Governor LePage Orders State of Maine Flags to Half-Staff in Honor of Boston Firefighters
AUGUSTA – In honor of the two Boston firefighters who died last week, Governor Paul R. LePage has ordered the lowering of State of Maine flags on all public buildings and grounds to half-staff from sunrise to sunset on Thursday, April 3.
Lieutenant Edward J. Walsh Jr. of West Roxbury and Firefighter Michael R. Kennedy of Hyde Park were killed on Wednesday, March 26 while battling a wind-stoked fire on Beacon Street in Boston.
“On behalf of all Mainers, our heartfelt prayers and condolences go out the families of Lieutenant Walsh and Firefighter Kennedy, as well as their fellow firefighters on the Boston Fire Department,” said Governor LePage. “We grieve with the families of these brave firemen and recognize those who dedicate themselves to protecting and safeguarding Americans every day.”
Senator Andre Cushing Introduces Bill to Attract Large Employers to Maine
AUGUSTA – Senator Andre Cushing (R-Penobscot) today introduced a bill that is designed to attract major employers to Maine by providing financial and capital incentives.
The bill, LD 1835, “An Act to Improve Maine’s Ability to Attract Major Private Investment,” went before the Legislature’s Labor, Commerce, Research, and Economic Development Committee. The bill was submitted by Governor Paul LePage and is being sponsored by Senator Cushing.
It would create two “Open for Business Zones,” one at Brunswick Landing, the former Brunswick Naval Air Station, and at Loring Commerce Centre, the former Loring Air Force Base in Aroostook County.
If the bill were to become law, companies that choose to locate in the “Open for Business Zones,” invest at least $50 million, and create at least 1,500 jobs would be rewarded with corporate tax credits and sales tax exemptions. They would also be eligible for reductions in their electricity costs. Employees who work within the zones would not be required to join a union or pay union fees under the bill.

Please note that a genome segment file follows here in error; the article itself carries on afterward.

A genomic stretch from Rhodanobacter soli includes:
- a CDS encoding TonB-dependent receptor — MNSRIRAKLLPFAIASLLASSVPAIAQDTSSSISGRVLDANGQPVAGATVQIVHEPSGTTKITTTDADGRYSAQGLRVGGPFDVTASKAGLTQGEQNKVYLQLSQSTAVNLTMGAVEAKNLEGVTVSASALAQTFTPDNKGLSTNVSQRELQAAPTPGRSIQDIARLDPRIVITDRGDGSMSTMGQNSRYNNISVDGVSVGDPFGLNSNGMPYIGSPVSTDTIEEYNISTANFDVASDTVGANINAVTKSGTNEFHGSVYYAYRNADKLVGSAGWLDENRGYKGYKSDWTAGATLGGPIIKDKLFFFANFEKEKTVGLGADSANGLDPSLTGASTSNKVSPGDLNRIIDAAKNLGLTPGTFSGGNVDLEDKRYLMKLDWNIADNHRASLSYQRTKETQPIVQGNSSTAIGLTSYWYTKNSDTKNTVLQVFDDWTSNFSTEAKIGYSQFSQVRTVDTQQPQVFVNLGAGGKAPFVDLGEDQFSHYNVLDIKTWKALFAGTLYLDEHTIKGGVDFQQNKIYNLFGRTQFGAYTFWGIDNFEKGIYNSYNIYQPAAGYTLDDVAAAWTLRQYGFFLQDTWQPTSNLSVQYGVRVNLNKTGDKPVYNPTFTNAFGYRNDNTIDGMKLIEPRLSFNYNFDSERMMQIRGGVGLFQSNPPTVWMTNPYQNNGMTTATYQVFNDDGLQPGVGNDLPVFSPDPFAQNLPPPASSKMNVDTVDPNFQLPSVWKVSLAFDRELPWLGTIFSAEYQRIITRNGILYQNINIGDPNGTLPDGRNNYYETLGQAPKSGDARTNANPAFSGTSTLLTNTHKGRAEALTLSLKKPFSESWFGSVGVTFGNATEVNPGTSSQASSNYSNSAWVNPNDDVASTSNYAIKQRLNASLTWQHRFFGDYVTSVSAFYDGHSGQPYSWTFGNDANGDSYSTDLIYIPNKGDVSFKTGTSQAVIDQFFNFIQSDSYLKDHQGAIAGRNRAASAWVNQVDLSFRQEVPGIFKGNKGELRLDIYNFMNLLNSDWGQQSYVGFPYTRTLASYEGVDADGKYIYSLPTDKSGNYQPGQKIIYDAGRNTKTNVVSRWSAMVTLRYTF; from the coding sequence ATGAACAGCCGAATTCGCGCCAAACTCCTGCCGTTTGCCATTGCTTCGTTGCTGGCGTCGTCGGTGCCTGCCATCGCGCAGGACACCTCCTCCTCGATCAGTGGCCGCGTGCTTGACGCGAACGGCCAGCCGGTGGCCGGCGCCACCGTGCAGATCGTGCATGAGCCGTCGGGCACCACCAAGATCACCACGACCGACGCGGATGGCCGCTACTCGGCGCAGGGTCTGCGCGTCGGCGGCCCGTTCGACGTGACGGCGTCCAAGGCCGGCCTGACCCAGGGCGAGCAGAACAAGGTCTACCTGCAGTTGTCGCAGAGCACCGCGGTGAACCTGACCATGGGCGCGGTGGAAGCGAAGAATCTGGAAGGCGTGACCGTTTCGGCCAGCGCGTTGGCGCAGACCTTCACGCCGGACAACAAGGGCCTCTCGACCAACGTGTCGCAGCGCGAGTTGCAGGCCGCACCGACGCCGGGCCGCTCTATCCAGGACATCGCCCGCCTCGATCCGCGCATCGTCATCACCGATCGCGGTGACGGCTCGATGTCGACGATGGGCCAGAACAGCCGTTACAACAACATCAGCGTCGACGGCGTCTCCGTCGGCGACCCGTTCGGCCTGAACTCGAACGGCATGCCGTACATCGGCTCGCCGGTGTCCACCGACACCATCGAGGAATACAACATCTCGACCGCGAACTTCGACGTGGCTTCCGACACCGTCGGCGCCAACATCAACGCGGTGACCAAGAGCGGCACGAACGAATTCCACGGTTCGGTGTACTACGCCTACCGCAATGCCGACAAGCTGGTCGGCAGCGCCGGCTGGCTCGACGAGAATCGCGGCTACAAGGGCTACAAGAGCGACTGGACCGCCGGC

The bill also mandates that new jobs created within the zones pay at a rate that is competitive with other existing area jobs. Senator Cushing said, “This bill takes into account that businesses that qualify must offer wages that are competitive. This is not about allowing them to come here and shortchange Maine’s hardworking citizens. This is about attracting good companies that will provide a fair wage for a fair day’s work.
“This bill would provide what has been missing in Maine’s effort to recruit major employers. If we are going to go after them, we need to level the playing field with other states that are already offering these incentives and landing these jobs.
“Maine already has an outstanding workforce to offer to these potential employers. This legislation would go a long way toward creating new opportunities for them in Maine.”
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Bangor Daily News: 'Republicans have lived poverty’: LePage and Maine GOP lay out welfare reform proposals
By Scott Thistle
AUGUSTA, Maine — Gov. Paul LePage on Monday unveiled a set of four bills that would place more restrictions on how welfare benefits can be used in the Pine Tree State.
Among the reforms LePage is proposing are adding recipients’ photographs to Electronic Benefit Transfer cards and a requirement that applicants for welfare benefits conduct a work search before becoming eligible. LePage also proposes making it illegal to use a cash-assistance EBT card for tobacco, liquor, gambling and bail. A fourth proposed bill would prohibit the use of the card outside Maine.
LePage said he didn’t oppose helping those in need but wouldn’t accept allowing the state and its taxpayers to be taken advantage of.
“All people who need help will get it from this governor,” LePage said.
Portland Press Herald: In Maine House, Medicaid expansion passes easily, but still falls short
AUGUSTA — A bill to expand Medicaid to cover more than 60,000 uninsured Mainers was dealt another blow Tuesday as the House voted to pass it 97-49, a single vote less than the two-thirds majority needed to override a certain veto by Gov. Paul LePage.
Last week in the Senate, the bill fell two votes short of a veto-proof margin. The measure would expand MaineCare, the state’s Medicaid program, to people who earn as much as 138 percent of the federal poverty level, just over $15,856 a year for an individual. It also would establish a managed-care system for the entire MaineCare program.
MaineCare now serves about 320,000 low-income people, including the elderly, the disabled, working parents and their children.
Democrats, who have made Medicaid expansion a policy priority, have emphasized the human impact of not extending coverage to more poor Mainers. Republicans continue to stress the future costs of expanding the $2.5 billion program, which accounts for about 17 percent of state spending.